Bharatiya Janata Party (BJP) leader Harshvardhan has described members of the Aam Aadmi Party (AAP) as habitual liars.
"The Aam Aadmi Party, their leaders, including their party chief Arvind Kejriwal, are habitual liars. Their claims are false and a mere eyewash for the public. On the completion of their 30 days in governance, I had published their 30 lies, but they still keep on lying," claimed Harshvardhan.
Another BJP leader Vijay Goel said he is determined to expose the injustices, anarchism and escapist policies of the AAP that had resulted in Delhi suffering from unstable governance during the 49-day administration of the Kejriwal regime.
"By threatening the so-called leaders, to whom thwe AAP party members refer to as corrupt, they were trying to portray that they will end corruption. They just dramatised blackmailing people with charges of corruption under the cloak of being so-called corruption crusaders, so that they could win people's support. But during their governance, instead of reduction, there was a rise in corruption in Delhi," said Goel.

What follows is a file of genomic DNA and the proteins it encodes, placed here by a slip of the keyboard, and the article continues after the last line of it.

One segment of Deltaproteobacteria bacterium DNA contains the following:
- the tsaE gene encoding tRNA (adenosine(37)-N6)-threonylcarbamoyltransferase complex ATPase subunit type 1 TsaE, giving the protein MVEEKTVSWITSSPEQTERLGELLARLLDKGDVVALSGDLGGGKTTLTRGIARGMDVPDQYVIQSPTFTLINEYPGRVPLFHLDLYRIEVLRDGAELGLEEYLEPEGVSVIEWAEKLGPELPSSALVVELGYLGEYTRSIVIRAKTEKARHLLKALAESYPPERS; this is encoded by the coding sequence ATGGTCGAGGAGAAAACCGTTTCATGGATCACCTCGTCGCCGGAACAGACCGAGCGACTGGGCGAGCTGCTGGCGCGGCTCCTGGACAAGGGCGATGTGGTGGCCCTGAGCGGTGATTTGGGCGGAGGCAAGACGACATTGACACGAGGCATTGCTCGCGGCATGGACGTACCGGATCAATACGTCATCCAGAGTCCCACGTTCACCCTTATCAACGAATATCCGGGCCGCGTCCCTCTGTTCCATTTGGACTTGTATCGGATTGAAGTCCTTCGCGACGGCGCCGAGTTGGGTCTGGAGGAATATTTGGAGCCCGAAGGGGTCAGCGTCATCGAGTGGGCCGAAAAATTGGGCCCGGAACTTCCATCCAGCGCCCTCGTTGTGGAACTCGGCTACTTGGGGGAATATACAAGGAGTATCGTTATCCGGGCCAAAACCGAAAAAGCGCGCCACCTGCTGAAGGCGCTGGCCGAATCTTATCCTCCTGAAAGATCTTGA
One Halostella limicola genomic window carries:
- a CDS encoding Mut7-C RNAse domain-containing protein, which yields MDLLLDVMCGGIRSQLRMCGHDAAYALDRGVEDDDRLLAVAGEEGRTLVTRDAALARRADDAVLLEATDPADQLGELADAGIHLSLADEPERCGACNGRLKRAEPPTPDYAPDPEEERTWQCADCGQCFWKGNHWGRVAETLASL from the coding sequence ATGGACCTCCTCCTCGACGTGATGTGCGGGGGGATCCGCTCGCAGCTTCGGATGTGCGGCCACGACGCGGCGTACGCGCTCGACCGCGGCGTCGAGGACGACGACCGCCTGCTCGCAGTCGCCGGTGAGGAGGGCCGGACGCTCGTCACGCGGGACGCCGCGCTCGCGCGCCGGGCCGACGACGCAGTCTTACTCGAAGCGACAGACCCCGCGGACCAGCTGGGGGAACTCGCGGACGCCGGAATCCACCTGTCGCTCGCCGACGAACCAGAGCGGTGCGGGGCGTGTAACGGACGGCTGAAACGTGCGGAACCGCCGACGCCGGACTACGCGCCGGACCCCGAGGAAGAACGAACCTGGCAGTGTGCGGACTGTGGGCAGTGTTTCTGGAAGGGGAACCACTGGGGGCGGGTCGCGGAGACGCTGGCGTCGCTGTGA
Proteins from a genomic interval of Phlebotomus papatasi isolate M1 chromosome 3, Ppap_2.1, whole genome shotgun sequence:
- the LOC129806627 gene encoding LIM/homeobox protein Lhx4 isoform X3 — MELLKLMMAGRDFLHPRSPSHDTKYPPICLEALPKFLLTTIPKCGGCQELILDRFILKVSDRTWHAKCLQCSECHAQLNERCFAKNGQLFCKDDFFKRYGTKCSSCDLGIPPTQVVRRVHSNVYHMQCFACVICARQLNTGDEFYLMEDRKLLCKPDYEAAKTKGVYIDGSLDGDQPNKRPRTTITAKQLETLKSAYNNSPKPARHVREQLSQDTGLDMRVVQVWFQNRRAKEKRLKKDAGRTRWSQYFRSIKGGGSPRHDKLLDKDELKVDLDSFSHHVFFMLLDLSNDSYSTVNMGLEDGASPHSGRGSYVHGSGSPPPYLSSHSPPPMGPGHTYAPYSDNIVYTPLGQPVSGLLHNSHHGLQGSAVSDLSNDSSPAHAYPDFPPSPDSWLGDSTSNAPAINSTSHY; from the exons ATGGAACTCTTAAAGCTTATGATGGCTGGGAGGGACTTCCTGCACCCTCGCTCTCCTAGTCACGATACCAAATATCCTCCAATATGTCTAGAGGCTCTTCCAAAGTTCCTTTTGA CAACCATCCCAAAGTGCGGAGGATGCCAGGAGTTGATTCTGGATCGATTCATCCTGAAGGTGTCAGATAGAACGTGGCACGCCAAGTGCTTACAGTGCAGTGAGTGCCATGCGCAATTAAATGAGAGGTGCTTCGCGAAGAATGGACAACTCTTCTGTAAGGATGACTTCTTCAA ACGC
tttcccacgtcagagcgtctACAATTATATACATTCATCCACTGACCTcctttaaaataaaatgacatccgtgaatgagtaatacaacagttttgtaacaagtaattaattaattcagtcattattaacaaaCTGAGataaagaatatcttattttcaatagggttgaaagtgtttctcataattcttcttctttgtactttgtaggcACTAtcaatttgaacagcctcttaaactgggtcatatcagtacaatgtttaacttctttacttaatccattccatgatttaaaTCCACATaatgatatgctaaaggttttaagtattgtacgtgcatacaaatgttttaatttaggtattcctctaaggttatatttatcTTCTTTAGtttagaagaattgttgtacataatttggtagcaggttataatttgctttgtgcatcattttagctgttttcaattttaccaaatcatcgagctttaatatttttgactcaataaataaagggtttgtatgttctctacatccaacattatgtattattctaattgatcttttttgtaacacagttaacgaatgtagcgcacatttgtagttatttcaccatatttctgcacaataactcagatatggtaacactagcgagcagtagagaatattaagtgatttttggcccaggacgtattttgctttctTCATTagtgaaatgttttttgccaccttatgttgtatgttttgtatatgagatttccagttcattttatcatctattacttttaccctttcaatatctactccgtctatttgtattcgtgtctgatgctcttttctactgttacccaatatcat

He further accused AAP ministers of indulging in corruption, and questioned why they were not dismissed.
He described the AAP's Jan Lokpal Bill as an excuse for Kejriwal to run away from responsibility.
The BJP leaders also criticised the Congress party for supporting the AAP to form a government in Delhi.
The AAP was also condemned for targetting BJP prime ministerial candidate Narendra Modi on the gas pricing issue.
Kejriwal resigned as chief minister of Delhi on February 14, frustrated by obstacles put in the way of the Jan Lokpal Bill, and immediately proposed fresh assembly elections in Delhi.
This was rejected by Lt. Governor Najeeb Jung, who recommended President's rule. THis was accepted by the Union cabinet, and approved by President Pranab Mukherjee.
The Jan Lokpal Bill would have set up an ombudsman with the power to investigate politicians and civil servants. Kejriwal had wanted it to be passed in the Delhi Assembly,but the Congress and the BJP thwarted him, arguing that it must be approved by the central government first.